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Article by: Mark in General - 20 January

Daphne Du Maurier is one of the UK’s most famous novelists with two of her books, The Birds and Rebecca, being made into famous films by legendary director, Alfred Hitchcock.Rebecca was originally made in 1940 and now, eighty years later, is on screens again having been remade for streaming giant Netflix, with Lily James and Kristin Scott Thomas amongst the stellar cast.

So how did Fiennes Classics become involved in this Hollywood production rather than one of the famous Fiennes acting dynasty? The car that plays a central role is a 1935 Bentley 3.5 litre drophead coupe and we knew it from having looked after the car for several years previously. So, when there was a problem during filming Fiennes’ skilled engineers were the obvious emergency service to call rather than the AA.

Set in the late 1930s, filming locations included Cornwall and Monte Carlo and it was from the latter that a call came putting into motion an unexpected chain of events. One of our team, Mitch Steele explains, “We were called on a Wednesday evening as the car needed its clutch repaired and within eight hours myself and colleague Ade Day were on a private jet to Nice out of Oxford airport and there by 11am the following day ready to start work on the car.”

Ade added, “Once we arrived we got taken to the film studio where the car was being stored only to be surprised by what we saw. The car that we were familiar with was black but in front of us was a gold Bentley. We wondered if it was the wrong one but then found out that it had been wrapped in gold for filming!”

With the clutch having failed, it was a race against time to not hold up filming and, on a car from this era it’s a big job to do, potentially longer than the 24 hours the production company thought it may take. However, Ade and Mitch worked around the clock to fix it and get the car back up and running so filming could continue uninterrupted.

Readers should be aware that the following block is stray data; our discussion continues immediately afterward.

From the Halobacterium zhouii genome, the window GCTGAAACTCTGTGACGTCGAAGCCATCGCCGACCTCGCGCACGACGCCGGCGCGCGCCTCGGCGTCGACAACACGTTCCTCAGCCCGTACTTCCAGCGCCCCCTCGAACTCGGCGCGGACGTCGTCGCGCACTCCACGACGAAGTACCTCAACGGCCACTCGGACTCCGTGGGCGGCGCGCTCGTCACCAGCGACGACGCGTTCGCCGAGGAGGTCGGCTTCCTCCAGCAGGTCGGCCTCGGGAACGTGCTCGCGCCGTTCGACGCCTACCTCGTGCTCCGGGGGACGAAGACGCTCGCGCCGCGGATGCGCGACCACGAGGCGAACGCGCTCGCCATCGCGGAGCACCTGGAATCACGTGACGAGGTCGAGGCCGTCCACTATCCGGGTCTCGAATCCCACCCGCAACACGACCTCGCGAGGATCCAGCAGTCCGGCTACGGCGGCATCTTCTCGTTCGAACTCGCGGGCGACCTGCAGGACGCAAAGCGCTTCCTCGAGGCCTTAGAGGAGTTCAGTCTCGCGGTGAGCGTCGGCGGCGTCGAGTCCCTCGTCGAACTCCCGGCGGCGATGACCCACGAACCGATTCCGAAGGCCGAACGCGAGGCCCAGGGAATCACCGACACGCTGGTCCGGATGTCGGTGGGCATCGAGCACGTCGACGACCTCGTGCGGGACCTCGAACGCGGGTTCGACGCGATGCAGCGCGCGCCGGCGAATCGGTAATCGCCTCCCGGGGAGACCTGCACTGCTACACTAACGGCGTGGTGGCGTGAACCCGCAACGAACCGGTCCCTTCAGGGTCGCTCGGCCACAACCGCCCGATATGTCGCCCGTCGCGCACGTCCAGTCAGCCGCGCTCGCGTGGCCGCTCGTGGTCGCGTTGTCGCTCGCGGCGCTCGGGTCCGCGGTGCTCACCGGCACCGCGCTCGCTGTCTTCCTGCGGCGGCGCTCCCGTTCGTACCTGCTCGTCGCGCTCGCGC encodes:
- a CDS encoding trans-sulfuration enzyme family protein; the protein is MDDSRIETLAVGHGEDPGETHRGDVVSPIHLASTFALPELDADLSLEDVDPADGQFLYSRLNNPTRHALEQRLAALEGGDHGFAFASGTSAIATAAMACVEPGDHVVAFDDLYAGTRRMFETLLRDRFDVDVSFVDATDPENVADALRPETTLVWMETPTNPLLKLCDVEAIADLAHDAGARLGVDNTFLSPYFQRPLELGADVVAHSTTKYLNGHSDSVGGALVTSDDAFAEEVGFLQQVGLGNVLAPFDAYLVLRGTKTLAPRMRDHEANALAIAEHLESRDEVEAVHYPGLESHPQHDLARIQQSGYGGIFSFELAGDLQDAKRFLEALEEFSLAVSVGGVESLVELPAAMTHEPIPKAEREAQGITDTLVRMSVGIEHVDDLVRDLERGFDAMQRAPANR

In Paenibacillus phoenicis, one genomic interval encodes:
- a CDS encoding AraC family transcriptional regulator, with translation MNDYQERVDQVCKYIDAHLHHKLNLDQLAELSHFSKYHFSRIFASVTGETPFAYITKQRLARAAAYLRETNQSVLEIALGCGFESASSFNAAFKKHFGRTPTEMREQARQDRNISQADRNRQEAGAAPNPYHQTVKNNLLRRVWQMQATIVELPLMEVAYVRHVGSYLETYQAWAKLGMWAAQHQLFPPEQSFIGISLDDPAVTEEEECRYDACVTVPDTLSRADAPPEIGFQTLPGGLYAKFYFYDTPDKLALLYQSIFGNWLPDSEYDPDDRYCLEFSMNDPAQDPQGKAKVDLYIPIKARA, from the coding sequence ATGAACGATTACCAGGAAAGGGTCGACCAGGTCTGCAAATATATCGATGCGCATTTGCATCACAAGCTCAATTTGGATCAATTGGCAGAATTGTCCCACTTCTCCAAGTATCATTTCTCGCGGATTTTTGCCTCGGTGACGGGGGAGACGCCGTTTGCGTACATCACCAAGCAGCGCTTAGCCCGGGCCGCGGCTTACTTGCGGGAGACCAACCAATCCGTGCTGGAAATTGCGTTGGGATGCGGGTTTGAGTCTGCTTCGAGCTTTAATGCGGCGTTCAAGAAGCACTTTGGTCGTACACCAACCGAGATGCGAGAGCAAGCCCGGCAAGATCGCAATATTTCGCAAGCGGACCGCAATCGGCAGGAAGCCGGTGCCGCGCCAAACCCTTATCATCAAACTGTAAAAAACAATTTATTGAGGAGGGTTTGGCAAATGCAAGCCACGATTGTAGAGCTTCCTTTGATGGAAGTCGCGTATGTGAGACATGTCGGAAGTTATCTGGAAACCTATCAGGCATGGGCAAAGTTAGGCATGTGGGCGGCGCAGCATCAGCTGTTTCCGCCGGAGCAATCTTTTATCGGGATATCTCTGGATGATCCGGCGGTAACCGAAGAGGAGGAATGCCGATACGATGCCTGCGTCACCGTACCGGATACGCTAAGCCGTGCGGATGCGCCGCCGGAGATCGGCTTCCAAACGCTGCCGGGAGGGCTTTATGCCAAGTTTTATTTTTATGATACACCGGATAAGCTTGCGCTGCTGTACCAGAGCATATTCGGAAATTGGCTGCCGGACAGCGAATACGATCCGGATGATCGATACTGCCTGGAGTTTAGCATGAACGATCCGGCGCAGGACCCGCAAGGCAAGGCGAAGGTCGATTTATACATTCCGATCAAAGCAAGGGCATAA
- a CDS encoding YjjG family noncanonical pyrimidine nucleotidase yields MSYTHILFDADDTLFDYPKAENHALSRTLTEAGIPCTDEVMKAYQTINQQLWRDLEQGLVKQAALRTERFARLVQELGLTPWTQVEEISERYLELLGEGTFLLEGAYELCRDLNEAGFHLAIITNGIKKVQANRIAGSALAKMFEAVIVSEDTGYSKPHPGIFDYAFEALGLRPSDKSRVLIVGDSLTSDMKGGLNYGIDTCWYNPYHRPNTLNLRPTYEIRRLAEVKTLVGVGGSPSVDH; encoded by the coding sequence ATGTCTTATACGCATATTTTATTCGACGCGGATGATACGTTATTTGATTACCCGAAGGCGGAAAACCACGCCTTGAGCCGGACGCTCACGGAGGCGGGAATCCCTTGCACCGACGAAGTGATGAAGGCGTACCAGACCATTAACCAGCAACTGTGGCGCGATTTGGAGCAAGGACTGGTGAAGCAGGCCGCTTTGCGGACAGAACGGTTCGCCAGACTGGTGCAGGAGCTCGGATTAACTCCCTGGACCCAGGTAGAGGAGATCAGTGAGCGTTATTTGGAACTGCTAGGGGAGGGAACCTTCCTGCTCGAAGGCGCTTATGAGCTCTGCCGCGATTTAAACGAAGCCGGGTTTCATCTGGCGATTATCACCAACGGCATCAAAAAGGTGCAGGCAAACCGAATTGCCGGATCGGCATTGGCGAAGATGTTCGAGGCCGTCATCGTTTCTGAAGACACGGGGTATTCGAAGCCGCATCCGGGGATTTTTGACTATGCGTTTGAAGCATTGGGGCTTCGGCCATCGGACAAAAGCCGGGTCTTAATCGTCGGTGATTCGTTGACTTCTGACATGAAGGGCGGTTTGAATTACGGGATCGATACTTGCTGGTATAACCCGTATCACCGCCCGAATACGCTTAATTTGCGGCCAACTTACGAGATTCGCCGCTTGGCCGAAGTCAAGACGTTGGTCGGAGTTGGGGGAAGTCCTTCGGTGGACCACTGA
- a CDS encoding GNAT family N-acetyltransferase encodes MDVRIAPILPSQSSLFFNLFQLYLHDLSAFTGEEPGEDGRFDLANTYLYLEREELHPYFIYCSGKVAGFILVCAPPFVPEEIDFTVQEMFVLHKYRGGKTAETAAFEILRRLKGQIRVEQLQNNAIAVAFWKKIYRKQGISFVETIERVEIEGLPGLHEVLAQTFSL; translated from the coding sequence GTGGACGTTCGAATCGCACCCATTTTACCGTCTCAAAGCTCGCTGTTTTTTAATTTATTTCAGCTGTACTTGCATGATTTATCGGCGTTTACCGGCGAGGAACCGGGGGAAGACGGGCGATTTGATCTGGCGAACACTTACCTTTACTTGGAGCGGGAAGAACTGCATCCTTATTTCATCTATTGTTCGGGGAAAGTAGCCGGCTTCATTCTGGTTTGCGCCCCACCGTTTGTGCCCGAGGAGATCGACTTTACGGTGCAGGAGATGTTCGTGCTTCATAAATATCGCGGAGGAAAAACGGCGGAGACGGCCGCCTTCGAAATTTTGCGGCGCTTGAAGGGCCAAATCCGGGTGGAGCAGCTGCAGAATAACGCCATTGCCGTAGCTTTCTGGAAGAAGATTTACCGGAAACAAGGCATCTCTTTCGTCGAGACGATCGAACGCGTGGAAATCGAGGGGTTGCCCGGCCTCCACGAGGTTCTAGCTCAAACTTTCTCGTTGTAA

Having had that disconcerting experience the production company decided it would be wise to have a Fiennes engineer continuously on site and another colleague, Pete Somerfield, got the short straw this time and went to the Cote D’Azur for several days to keep a watchful eye on the car. Of course, Mitch and Ade had done a great job and neither the clutch nor anything else went wrong so all Pete had to worry about was his tan.

It was quite an eye-opening experience for our team to see the process of film-making, even when the car came back to us in the Cotswolds before being used in Cornwall. Pete explains, “When it came back we checked it all over and the car was really dirty only for them to say, “Don’t touch it, that’s been done by special effects”. It had mud all over it so I had to keep this car dirty which is the total opposite to what we usually do in the workshop.”

An adventure and career highlight for the team, the film is now on Netflix so watch the trailer below and look out for the gold, perfectly running, Bentley.